Today, Bitcoin stands as the third-largest currency globally, behind none other than the mighty US dollar and euro. Despite Bitcoin’s status as a household name, its rapid rise from obscure internet money to the first truly global digital currency is still shrouded in mystery. Owing in large part to the widespread failings of banks and a pandemic-fueled transition toward digitalism, Bitcoin’s arrival on the world stage epitomizes being at the right place at the right time. However, to understand the history of Bitcoin, you must start at the beginning. In 2008, the world was coming to grips with the global economic downturn dubbed the Great Recession. Primarily caused by the banking industry’s greed and excess, the Great Recession wreaked havoc upon the lives of billions of ordinary people. Simultaneously, an idea for a new type of currency called Bitcoin was being hatched, described, and coded by an anonymous developer (or group of developers) known only as Satoshi Nakamoto. Shortly after explaining Bitcoin as a peer-to-peer electronic cash system, Nakamoto mined the first Bitcoin in 2009, a moment widely regarded as the birth of cryptocurrency. Enshrined in the foundational genesis block (i.e., the beginning of the Bitcoin Network) is a message pointing to the conditions that spurred the development of BTC: “The Times 03/Jan/2009 Chancellor on brink of second bailout for banks.” As such, Nakamoto appears to have created Bitcoin in response to the control, monetary policy, and centralization governments and banks exert over traditional currencies.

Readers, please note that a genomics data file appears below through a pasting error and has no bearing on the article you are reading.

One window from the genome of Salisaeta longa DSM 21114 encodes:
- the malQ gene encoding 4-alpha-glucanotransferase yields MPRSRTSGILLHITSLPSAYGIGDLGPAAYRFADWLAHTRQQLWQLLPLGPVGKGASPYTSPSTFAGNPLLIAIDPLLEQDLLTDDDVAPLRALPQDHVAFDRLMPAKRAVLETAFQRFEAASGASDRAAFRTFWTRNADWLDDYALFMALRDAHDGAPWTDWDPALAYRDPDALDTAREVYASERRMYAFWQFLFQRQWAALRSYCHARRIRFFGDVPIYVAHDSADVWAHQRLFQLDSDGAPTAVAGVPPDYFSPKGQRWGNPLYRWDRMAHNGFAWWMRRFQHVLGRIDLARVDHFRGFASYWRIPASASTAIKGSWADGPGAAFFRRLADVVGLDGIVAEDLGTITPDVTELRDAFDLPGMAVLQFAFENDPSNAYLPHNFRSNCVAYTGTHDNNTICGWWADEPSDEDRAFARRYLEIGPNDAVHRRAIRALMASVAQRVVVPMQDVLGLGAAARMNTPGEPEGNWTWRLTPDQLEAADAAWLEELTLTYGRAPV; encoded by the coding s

Bitcoin is a cryptocurrency (digital money) and a blockchain (decentralized network). To remain decentralized and circulating without using a central bank-like authority, Bitcoin uses a distributed governance system called proof of work. After the network’s genesis block in 2009, participants from around the world called miners joined in to host the Bitcoin network, earning BTC rewards in a process known as mining. Bitcoin’s early days between 2009 and 2013 are characterized by slow but steady growth of the network as more miners joined, and BTC became adopted as an internet currency. However, Bitcoin’s slow growth days changed forever when, during 2013, BTC prices climbed from $80 to just shy of $1,000.
Despite experiencing a few hiccups en route to global acceptance, Bitcoin’s ascendance in value has, in large part, been due to its role as a hedge against currency inflation. Similar to the way gold has been bought and traded as a store of value for centuries, Bitcoin has emerged as a form of digital gold used to store wealth during periods of volatility. It should come as no surprise that the emergence of the COVID-19 pandemic in 2020 catalyzed Bitcoin’s most significant price appreciation, taking BTC prices from $3,000 to $60,000 within a single year. While central banks continue inflating US dollars, euros, and pounds, Bitcoin’s decentralized infrastructure halves the inflation rate every four years, thus reducing the already finite supply of BTC. The programmed reduction in inflation means that Bitcoin is provably scarce and will continue rising in value as supply decreases further. In 2021, Bitcoin’s total valuation surpassed the $1 trillion mark, making it more valuable than Facebook, Tesla, and most of the world’s national currencies. Ironically, the very banks who created the financial crisis from which Bitcoin was born, such as JP Morgan and Goldman Sachs, are now buying as much BTC as they can.
Whoever and wherever Satoshi Nakamoto is, they are undoubtedly enjoying the twist of fate wrought by history.